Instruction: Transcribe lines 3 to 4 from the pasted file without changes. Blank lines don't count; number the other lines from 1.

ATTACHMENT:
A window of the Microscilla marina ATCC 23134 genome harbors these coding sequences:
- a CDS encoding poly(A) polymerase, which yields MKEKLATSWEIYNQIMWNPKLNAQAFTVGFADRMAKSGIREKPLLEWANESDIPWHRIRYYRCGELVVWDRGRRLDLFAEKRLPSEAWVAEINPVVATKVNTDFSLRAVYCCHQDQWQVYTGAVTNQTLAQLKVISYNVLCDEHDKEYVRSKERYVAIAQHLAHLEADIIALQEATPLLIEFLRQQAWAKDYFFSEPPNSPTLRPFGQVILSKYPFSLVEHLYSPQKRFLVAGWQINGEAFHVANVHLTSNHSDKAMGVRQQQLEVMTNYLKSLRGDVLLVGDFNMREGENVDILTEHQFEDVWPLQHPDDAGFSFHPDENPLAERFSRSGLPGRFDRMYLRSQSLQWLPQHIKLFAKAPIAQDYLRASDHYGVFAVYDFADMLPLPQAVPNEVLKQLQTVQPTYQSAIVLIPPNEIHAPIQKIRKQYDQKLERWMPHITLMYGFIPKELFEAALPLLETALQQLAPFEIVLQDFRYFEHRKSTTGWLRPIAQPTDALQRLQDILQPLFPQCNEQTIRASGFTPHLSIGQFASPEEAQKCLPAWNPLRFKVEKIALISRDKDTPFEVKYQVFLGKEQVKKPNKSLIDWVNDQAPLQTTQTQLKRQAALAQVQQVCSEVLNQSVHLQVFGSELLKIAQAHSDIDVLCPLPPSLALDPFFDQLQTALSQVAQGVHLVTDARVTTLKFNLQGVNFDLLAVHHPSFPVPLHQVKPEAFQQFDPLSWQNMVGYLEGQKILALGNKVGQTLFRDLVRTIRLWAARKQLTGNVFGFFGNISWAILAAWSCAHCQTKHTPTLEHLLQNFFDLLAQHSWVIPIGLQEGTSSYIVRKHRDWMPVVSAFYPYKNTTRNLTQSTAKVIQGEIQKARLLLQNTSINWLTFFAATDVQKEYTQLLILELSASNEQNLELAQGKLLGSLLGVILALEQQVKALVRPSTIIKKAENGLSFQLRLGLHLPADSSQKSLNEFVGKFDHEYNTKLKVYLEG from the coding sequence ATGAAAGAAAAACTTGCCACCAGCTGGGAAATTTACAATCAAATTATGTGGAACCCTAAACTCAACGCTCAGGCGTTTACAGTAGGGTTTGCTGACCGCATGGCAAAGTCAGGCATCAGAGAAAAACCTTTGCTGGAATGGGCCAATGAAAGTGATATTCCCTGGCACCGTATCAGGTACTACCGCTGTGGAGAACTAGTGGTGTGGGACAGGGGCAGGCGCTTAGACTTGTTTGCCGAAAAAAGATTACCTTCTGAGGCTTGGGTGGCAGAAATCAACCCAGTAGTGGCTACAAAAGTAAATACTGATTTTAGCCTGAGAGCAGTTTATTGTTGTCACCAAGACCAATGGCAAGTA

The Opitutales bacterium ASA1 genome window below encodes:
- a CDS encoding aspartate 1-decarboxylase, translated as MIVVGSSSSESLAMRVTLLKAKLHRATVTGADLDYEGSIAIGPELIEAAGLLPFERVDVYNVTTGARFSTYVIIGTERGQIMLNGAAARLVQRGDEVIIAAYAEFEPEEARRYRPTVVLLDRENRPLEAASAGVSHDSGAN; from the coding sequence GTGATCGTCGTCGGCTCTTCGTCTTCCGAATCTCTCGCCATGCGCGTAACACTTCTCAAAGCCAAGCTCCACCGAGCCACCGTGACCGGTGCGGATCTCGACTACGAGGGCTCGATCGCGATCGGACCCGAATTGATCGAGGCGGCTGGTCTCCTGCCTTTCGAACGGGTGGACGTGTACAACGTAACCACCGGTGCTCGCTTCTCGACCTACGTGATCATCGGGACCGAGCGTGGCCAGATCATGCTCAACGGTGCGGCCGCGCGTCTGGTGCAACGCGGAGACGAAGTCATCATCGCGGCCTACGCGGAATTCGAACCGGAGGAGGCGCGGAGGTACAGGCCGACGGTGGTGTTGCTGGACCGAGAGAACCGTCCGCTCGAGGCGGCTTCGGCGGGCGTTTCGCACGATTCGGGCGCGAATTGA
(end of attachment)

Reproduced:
The Opitutales bacterium ASA1 genome window below encodes:
- a CDS encoding aspartate 1-decarboxylase, translated as MIVVGSSSSESLAMRVTLLKAKLHRATVTGADLDYEGSIAIGPELIEAAGLLPFERVDVYNVTTGARFSTYVIIGTERGQIMLNGAAARLVQRGDEVIIAAYAEFEPEEARRYRPTVVLLDRENRPLEAASAGVSHDSGAN; from the coding sequence GTGATCGTCGTCGGCTCTTCGTCTTCCGAATCTCTCGCCATGCGCGTAACACTTCTCAAAGCCAAGCTCCACCGAGCCACCGTGACCGGTGCGGATCTCGACTACGAGGGCTCGATCGCGATCGGACCCGAATTGATCGAGGCGGCTGGTCTCCTGCCTTTCGAACGGGTGGACGTGTACAACGTAACCACCGGTGCTCGCTTCTCGACCTACGTGATCATCGGGACCGAGCGTGGCCAGATCATGCTCAACGGTGCGGCCGCGCGTCTGGTGCAACGCGGAGACGAAGTCATCATCGCGGCCTACGCGGAATTCGAACCGGAGGAGGCGCGGAGGTACAGGCCGACGGTGGTGTTGCTGGACCGAGAGAACCGTCCGCTCGAGGCGGCTTCGGCGGGCGTTTCGCACGATTCGGGCGCGAATTGA